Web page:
For this study, 9,855 samples were assayed for 25(OH)D centrally for the VDPP and included in the site-specific analyses. In addition, investigators from some participating cohort studies contributed data from previously assayed samples (ATBC—non-Hodgkin lymphoma: 189 cases/506 controls; pancreatic cancer: 200 cases/400 controls; PLCO—pancreatic cancer: 183 cases/364 controls; Nurses’ Health Study—ovarian cancer: 127 cases/381 controls). The distribution of circulating 25(OH)D concentrations among controls in the previously assayed samples was compared with the distribution of vitamin D concentrations from controls of the same cohort assayed as part of the VDPP; these samples were found to differ by an average of 31%, but the differences were not systematic when examined by cohort, race/ethnicity, age, and season. Therefore, no adjustments or calibration of the vitamin D data were performed, and the raw data from previously assayed samples were added to the categories of clinically defined cutpoints. Note that the calculation of cohort-, sex-, and season-specific quartiles, described above, was conducted separately for the previous data. Sensitivity analyses were conducted in these site-specific analyses after excluding these previously analyzed cases and controls; data from previously assayed samples were not included in the correlates analysis.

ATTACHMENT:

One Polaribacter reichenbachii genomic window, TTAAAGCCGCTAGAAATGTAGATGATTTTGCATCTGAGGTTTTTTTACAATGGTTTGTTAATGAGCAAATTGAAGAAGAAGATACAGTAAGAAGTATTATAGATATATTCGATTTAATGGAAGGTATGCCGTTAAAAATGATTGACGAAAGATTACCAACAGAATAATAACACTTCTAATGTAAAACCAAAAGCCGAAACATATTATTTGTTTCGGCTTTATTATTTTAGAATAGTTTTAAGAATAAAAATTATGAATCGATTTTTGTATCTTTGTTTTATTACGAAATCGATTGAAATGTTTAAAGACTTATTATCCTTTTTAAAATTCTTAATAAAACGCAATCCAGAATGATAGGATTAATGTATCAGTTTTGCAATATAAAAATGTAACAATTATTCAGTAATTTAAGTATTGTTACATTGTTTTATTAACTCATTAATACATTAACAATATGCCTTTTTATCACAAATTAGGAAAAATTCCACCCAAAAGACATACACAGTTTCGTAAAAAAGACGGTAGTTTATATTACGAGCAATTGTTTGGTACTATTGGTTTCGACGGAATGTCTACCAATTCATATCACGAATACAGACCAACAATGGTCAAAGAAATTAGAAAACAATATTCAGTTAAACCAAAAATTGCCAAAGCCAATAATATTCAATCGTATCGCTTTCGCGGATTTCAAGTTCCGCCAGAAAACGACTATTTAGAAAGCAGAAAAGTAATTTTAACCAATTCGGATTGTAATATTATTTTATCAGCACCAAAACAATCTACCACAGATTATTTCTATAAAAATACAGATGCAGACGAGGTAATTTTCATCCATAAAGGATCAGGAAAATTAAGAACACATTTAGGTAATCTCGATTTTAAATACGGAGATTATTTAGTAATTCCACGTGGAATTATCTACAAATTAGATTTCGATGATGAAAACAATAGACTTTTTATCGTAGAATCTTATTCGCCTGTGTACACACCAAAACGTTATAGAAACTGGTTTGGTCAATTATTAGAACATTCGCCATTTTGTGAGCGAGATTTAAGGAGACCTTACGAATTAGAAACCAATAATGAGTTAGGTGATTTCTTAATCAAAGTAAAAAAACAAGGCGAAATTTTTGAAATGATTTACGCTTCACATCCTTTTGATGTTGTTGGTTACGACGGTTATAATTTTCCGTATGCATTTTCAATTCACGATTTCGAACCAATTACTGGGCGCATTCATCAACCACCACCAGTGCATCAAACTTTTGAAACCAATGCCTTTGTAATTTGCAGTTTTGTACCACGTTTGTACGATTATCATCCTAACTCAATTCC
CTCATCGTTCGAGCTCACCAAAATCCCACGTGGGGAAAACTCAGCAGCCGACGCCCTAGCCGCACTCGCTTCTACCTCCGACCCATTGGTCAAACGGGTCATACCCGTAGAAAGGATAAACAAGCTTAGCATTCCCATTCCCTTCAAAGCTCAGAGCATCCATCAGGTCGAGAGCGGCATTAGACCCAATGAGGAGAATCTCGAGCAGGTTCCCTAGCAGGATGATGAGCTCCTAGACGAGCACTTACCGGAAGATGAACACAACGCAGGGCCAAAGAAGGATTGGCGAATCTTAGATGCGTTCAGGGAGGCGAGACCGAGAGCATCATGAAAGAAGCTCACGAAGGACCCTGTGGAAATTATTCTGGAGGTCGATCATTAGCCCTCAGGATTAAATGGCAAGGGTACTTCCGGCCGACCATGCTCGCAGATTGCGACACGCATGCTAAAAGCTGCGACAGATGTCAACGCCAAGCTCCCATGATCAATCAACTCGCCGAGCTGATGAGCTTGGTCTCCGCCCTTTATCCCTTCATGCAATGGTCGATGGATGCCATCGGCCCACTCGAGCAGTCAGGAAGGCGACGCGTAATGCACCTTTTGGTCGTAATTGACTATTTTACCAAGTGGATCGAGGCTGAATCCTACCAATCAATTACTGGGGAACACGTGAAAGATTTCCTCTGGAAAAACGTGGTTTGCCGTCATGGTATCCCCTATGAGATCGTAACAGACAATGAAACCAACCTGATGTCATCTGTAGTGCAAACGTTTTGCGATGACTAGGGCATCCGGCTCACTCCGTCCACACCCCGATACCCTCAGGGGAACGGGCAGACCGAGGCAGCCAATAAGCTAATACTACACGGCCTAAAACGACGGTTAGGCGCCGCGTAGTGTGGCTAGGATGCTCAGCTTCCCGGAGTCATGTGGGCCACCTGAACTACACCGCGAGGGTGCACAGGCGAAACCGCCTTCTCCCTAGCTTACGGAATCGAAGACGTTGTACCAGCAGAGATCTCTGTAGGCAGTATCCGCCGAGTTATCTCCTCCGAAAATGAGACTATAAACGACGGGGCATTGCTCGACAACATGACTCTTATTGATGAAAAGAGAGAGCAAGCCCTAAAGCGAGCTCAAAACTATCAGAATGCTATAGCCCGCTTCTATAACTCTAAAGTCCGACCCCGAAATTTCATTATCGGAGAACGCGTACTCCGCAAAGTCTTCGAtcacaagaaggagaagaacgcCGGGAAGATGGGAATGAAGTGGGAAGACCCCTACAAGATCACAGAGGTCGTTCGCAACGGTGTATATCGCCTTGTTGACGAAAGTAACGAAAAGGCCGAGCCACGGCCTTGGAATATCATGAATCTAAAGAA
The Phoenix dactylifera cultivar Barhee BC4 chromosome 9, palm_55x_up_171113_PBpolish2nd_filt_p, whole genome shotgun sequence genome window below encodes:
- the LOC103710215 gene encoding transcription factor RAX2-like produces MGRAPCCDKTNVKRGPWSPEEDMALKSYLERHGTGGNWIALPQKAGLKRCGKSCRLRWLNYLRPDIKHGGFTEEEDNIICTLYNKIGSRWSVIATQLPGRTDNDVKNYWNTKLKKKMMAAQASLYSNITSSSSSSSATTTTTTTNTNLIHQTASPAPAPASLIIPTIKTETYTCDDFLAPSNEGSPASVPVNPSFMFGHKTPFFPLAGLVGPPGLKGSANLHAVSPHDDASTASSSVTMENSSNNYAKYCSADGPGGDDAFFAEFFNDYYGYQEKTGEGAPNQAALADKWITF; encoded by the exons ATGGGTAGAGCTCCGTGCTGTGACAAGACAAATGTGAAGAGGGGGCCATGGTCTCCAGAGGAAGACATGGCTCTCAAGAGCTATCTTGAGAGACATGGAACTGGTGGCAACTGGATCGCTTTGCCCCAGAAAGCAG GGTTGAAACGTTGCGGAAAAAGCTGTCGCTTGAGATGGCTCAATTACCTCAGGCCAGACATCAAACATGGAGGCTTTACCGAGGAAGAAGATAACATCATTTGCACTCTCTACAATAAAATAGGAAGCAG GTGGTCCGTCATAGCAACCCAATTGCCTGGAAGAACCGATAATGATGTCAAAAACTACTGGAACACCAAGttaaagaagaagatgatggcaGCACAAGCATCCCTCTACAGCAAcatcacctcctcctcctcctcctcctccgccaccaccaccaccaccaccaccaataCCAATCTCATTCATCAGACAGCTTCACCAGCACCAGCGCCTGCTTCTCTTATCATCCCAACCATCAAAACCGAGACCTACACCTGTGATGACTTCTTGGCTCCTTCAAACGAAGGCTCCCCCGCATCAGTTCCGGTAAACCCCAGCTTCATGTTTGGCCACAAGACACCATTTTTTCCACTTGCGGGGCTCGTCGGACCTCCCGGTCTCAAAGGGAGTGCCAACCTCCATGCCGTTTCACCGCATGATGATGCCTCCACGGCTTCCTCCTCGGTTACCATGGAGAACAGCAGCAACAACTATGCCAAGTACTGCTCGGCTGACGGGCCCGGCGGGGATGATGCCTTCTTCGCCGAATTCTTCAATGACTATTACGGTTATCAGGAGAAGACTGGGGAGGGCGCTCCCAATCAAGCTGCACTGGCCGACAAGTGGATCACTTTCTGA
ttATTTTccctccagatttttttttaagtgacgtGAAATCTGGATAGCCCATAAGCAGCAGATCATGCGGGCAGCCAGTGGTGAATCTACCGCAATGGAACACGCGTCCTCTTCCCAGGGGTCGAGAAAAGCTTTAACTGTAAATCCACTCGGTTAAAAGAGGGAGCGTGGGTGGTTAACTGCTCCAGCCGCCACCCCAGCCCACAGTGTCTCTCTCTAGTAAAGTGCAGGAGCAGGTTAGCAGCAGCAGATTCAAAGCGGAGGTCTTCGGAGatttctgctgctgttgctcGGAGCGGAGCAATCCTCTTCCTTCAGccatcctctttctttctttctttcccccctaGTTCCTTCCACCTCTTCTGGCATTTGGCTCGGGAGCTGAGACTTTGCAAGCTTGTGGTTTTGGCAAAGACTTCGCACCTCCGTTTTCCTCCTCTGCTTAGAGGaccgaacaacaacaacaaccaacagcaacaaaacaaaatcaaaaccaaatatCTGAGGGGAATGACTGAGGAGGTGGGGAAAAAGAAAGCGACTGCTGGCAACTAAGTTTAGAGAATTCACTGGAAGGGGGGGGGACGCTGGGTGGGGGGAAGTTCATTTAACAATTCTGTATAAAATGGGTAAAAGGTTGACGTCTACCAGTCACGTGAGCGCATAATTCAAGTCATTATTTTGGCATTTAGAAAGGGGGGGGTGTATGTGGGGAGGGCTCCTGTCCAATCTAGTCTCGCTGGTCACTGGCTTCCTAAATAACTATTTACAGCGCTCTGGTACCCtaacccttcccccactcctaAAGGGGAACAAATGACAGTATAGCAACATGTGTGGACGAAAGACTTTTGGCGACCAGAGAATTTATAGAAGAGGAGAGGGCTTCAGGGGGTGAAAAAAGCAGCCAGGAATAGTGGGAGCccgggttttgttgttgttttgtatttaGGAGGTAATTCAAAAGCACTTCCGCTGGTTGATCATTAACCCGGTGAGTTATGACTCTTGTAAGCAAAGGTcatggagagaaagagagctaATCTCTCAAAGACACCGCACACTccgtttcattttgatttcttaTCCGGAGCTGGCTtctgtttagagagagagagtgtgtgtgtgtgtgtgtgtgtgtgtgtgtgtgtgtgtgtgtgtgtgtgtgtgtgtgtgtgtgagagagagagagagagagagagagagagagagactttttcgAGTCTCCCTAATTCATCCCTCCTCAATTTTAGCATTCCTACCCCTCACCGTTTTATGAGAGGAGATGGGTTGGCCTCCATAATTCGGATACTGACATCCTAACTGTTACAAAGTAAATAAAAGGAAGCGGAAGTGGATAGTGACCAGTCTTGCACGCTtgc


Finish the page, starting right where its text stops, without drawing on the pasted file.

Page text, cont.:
Table 4 shows mean values, median values, and interquartile ranges for circulating 25(OH)D concentrations measured as part of the VDPP (and not including the previous data) among controls, overall and by cohort. Among the controls of the participating cohorts, the Health Professionals Follow-up Study had the highest mean circulating 25(OH)D concentrations, and CPS-II had the highest median circulating 25(OH)D concentrations. The ATBC Study had the lowest mean and median circulating 25(OH)D concentrations. None of the circulating 25(OH)D measurements from samples collected within the Shanghai Women's Health Study was above 100 nmol/L. Overall, the mean and median 25(OH)D concentrations among controls in the VDPP were 50.6 nmol/L and 48.1 nmol/L, respectively. The distribution of 25(OH)D concentrations among the controls was right-skewed.